The Marolles are part of Brussels' historical centre. The neighbourhood is famous for its flea market on Place du Jeu de Balle, its antique shops and its folklore festivals. And yet, very few people know its little secrets.
Below the imposing Palace of Justice lies a popular neighbourhood inhabited by indomitable Marollians. The Marolles form a cheerful, multicultural ensemble renowned for its bon vivant and rebellious inhabitants. Its alleys have lived a thousand lives, punctuated by small and large revolts. Although the neighbourhood is becoming more gentrified, folklore is still alive and well and historical anecdotes still animate conversations in local cafes. Below, you'll find some gems and historical facts that contribute to the identity of this colourful district; the Cité Hellemans, the Monument aux Vivants (Monument to the Living) by Maurice Wolf, the anti-aircraft bunker beneath Place du jeu de Balle, the Battle of the Marolles and the mythical Fuse nightclub.
The Cité Hellemans
In the 19th century, Brussels underwent a series of monumental urban planning changes which contributed to the mass expropriation of the poor social class. Brussels then found itself with an abundance of overcrowded and unhealthy neighbourhoods. A series of dead-end streets, located between Rue Haute and Rue Blaes, was a terrible example of this. Thousands of people were crammed into cramped housing, without running water and with malfunctioning communal latrines. The City of Brussels then decided to clean up this part of the Marolles while offering housing to the most disadvantaged. Architect and town planner Emile Hellemans (1853-1926) was in charge of the project. In 1915, the Cité Hellemans housing estate was opened. It contained 272 social housing units, each with a kitchen/dining room, one, two or three small bedrooms, a balcony, a toilet and access to running water. They form a remarkable architectural ensemble strongly influenced by Art Nouveau.
The Monument aux Vivants by Maurice Wolf
In the shadow of the Palais de Justice, on Rue du Faucon, there is a monument that is very representative of the rebellious spirit that has always characterised the Marollians: the Monument aux Vivants (Monument to the Living). Instead of celebrating the dead, this bas-relief honours the living, the joy of life and epicureanism. It was created by sculptor Maurice Wolf, who was directly inspired by The Peasant Dance by Pieter Bruegel the Elder (1525-1569). The work was perhaps also a belated tribute to the inhabitants expropriated because of the construction of the Palace of Justice. It was inaugurated in 1933 under the name "L'Esprit des Marolles" (The Spirit of the Marolles). It shows the silhouettes of caricatured characters from Brussels folklore: Zot Lowietche, le Piot, sa Krotche, le Pottezoeiper, de Kikei, the Zinneke,…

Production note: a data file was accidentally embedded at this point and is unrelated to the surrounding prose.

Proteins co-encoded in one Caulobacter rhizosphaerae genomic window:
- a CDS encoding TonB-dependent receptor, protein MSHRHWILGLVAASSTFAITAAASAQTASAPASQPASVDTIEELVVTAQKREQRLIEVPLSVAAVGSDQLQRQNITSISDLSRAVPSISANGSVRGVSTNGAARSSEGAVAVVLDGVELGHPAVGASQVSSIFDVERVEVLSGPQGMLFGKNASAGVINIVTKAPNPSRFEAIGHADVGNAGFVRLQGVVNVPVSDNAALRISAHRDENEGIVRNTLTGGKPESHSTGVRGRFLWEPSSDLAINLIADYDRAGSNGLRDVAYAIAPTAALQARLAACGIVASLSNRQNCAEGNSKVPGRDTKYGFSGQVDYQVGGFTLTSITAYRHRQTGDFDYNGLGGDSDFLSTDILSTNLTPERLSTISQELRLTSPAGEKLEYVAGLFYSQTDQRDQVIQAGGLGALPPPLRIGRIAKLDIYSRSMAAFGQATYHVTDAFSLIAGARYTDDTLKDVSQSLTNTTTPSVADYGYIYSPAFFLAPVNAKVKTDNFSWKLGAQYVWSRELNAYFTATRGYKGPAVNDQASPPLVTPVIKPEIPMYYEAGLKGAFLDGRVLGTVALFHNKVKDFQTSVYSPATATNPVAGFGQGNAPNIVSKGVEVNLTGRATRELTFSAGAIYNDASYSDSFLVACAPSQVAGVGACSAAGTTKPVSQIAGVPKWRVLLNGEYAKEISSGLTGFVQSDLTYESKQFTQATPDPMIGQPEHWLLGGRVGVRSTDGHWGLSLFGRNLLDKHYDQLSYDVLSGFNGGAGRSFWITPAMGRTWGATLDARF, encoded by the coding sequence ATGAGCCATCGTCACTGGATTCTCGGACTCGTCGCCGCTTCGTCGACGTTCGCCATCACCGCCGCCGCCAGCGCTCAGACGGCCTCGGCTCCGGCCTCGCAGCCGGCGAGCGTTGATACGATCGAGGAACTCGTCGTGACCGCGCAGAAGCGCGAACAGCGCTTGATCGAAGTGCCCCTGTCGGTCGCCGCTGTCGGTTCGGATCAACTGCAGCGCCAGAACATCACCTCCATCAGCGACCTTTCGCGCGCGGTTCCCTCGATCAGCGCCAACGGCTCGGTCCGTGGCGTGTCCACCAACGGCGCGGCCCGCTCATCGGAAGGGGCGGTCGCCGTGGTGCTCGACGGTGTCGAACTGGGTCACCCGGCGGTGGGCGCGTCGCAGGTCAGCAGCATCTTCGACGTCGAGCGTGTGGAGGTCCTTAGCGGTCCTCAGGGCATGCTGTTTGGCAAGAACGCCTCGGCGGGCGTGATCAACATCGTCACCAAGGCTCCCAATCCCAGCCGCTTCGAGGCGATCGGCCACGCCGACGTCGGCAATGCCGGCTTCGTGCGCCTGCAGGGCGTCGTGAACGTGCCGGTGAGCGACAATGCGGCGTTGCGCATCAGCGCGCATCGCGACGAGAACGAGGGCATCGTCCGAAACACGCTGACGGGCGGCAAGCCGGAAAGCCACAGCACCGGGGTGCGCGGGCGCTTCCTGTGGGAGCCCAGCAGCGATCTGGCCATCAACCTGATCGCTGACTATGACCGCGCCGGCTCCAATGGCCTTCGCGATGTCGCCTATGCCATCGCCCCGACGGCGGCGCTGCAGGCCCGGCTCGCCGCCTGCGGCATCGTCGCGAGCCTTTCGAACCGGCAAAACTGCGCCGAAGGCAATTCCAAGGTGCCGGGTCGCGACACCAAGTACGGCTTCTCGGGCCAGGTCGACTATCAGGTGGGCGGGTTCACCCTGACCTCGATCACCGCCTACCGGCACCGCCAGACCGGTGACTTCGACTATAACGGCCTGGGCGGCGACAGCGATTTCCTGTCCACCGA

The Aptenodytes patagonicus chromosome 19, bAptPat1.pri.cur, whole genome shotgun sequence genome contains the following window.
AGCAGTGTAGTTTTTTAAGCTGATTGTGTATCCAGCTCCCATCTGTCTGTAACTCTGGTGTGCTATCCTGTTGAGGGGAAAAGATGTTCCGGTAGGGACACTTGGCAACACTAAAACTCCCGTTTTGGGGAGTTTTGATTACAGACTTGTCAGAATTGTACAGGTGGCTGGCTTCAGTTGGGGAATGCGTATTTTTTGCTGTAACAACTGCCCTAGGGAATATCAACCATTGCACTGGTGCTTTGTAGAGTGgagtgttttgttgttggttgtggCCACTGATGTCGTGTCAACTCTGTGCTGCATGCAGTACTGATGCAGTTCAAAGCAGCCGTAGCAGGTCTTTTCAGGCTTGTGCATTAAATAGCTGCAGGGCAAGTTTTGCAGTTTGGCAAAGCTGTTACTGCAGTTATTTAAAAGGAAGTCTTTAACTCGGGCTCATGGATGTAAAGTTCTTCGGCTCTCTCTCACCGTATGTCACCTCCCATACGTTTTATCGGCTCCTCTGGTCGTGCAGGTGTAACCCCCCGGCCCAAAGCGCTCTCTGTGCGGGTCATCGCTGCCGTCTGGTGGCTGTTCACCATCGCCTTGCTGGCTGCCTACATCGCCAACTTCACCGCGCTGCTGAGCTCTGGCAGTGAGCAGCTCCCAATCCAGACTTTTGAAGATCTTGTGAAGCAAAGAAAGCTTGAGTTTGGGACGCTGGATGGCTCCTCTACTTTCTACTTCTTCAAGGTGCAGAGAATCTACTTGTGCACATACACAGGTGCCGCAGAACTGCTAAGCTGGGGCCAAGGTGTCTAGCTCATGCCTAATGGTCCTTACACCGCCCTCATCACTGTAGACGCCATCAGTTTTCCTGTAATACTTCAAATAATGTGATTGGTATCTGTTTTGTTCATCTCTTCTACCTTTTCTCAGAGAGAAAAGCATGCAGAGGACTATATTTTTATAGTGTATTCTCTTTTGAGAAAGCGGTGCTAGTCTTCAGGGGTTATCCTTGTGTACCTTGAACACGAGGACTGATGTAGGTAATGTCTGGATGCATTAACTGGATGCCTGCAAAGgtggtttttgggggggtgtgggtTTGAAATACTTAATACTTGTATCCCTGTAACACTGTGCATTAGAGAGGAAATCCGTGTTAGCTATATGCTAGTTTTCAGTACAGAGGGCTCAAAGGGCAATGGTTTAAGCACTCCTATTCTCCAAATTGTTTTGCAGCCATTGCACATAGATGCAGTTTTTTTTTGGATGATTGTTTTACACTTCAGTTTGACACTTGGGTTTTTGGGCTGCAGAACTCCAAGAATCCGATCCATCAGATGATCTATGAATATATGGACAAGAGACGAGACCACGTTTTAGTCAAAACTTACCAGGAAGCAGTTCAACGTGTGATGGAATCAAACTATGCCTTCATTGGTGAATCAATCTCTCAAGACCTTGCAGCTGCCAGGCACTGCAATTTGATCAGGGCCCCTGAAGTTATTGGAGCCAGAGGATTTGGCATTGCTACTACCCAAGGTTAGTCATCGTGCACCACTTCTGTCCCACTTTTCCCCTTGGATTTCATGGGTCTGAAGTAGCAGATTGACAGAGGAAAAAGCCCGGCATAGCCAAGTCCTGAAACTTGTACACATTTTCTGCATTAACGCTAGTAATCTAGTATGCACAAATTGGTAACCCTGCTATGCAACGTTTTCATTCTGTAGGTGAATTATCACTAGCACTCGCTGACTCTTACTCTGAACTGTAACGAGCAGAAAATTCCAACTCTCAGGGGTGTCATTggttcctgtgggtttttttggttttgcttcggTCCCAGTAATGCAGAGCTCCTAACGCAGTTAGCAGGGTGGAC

The anti-aircraft bunker beneath Place du Jeu de Balle
Did you know that underneath Place du Jeu de Balle, famous for its flea market, there is an old anti-aircraft bunker? It was built in 1942, during the Second World War. The Marollians took refuge there during air raids. Completely forgotten since then, it was rediscovered by inhabitants in 2014, when the City of Brussels wanted to build an underground car park. It was listed by the Brussels-Capital Region in 2018 following a long procedure supported by local residents who are passionate about their neighbourhood. Covering 175m² (35m by 5m), the bunker is made up of two sections, one for men and one for women. There are only toilets and benches. Visits are not currently permitted.
© Forbidden Places - Sylvain Margaine
The Battle of the Marolles
La bataille des Marolles is a documentary film made in 1969 by Pierre Manuel and Jean-Jacques Péché. It depicts the Marollians' struggle against their expropriation due to the extension of the already very imposing Palace of Justice. Back then, the owners of 3 blocks of buildings received official letters notifying them of the destruction of their properties. The intention? Forced displacement. But what the project's stakeholders did not account for was the rebellious spirit of the Marollians. A battle worthy of David against Goliath followed, led by priest Jacques van der Biest (1919-2016), who was renowned for his work in the city's working-class neighbourhoods. The inhabitants organised themselves, fought fearlessly, using any means possible (posters, demonstrations, speeches, etc.) and ended up winning their case against the property developers.
© Extrait "La bataille des Marolles", Sonuma - Les archives audiovisuelles
In the centre of this historic district, we find Fuse nightclub. Well known to fans of the genre, Fuse has been the mythical temple of techno since 1994. At the beginning of the 1990s, El Disco Rojo - Le Disque Rouge - the Marolles' famous Latin disco, closed its doors. Three young friends jumped at the chance and opened Le Fuse, a techno club that stood out thanks to its programming. The iconic nightclub has been hosting both international stars and young Belgian hopefuls for over 25 years now. Dave Clarke, Daft Punk, Laurent Garnier, Nina Kraviz, Ellen Allien, Jeff Mills, Carl Craig, Carl Cox and also Charlotte de Witte, Amelie Lens, The Subs,... have all performed there. Fuse also hosts the club nights of La Démence, an internationally renowned gay festival. The venue has built a worldwide reputation but remains accessible to all, testifies Conchita, the club's friendly "toilet attendant" for nearly 20 years.